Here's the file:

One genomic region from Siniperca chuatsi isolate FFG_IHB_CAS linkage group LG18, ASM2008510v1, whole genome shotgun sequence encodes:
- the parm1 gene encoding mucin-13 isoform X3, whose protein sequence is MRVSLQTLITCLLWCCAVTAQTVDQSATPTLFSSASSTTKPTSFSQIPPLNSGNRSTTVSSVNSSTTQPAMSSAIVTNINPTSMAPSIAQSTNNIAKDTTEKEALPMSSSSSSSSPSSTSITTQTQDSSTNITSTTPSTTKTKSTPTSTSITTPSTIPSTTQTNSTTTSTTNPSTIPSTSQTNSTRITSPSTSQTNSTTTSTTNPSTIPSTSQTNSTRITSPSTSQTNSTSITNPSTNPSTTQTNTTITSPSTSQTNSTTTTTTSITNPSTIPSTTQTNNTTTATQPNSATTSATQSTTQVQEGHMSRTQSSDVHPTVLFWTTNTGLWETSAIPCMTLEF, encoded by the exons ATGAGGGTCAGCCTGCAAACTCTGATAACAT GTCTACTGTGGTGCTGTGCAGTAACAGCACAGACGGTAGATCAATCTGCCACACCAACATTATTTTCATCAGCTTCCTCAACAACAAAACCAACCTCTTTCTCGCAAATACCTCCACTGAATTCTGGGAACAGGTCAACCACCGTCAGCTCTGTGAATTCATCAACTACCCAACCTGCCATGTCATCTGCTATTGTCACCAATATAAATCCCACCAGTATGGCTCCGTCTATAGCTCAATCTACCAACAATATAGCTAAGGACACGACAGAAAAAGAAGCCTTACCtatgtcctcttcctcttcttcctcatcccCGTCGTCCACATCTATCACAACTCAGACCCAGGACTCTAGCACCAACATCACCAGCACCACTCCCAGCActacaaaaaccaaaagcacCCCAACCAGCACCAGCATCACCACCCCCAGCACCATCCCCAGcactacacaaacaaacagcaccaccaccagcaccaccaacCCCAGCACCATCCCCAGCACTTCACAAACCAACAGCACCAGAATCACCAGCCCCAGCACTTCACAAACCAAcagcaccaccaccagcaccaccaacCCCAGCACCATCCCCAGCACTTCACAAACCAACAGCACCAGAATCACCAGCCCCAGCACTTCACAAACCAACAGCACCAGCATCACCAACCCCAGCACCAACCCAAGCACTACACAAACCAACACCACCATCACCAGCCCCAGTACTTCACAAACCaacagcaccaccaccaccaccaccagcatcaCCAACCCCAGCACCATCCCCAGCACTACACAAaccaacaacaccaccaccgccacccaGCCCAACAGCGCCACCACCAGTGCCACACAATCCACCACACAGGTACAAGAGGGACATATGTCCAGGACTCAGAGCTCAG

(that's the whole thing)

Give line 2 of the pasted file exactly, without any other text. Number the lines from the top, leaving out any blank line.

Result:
- the parm1 gene encoding mucin-13 isoform X3, whose protein sequence is MRVSLQTLITCLLWCCAVTAQTVDQSATPTLFSSASSTTKPTSFSQIPPLNSGNRSTTVSSVNSSTTQPAMSSAIVTNINPTSMAPSIAQSTNNIAKDTTEKEALPMSSSSSSSSPSSTSITTQTQDSSTNITSTTPSTTKTKSTPTSTSITTPSTIPSTTQTNSTTTSTTNPSTIPSTSQTNSTRITSPSTSQTNSTTTSTTNPSTIPSTSQTNSTRITSPSTSQTNSTSITNPSTNPSTTQTNTTITSPSTSQTNSTTTTTTSITNPSTIPSTTQTNNTTTATQPNSATTSATQSTTQVQEGHMSRTQSSDVHPTVLFWTTNTGLWETSAIPCMTLEF, encoded by the exons ATGAGGGTCAGCCTGCAAACTCTGATAACAT GTCTACTGTGGTGCTGTGCAGTAACAGCACAGACGGTAGATCAATCTGCCACACCAACATTATTTTCATCAGCTTCCTCAACAACAAAACCAACCTCTTTCTCGCAAATACCTCCACTGAATTCTGGGAACAGGTCAACCACCGTCAGCTCTGTGAATTCATCAACTACCCAACCTGCCATGTCATCTGCTATTGTCACCAATATAAATCCCACCAGTATGGCTCCGTCTATAGCTCAATCTACCAACAATATAGCTAAGGACACGACAGAAAAAGAAGCCTTACCtatgtcctcttcctcttcttcctcatcccCGTCGTCCACATCTATCACAACTCAGACCCAGGACTCTAGCACCAACATCACCAGCACCACTCCCAGCActacaaaaaccaaaagcacCCCAACCAGCACCAGCATCACCACCCCCAGCACCATCCCCAGcactacacaaacaaacagcaccaccaccagcaccaccaacCCCAGCACCATCCCCAGCACTTCACAAACCAACAGCACCAGAATCACCAGCCCCAGCACTTCACAAACCAAcagcaccaccaccagcaccaccaacCCCAGCACCATCCCCAGCACTTCACAAACCAACAGCACCAGAATCACCAGCCCCAGCACTTCACAAACCAACAGCACCAGCATCACCAACCCCAGCACCAACCCAAGCACTACACAAACCAACACCACCATCACCAGCCCCAGTACTTCACAAACCaacagcaccaccaccaccaccaccagcatcaCCAACCCCAGCACCATCCCCAGCACTACACAAaccaacaacaccaccaccgccacccaGCCCAACAGCGCCACCACCAGTGCCACACAATCCACCACACAGGTACAAGAGGGACATATGTCCAGGACTCAGAGCTCAG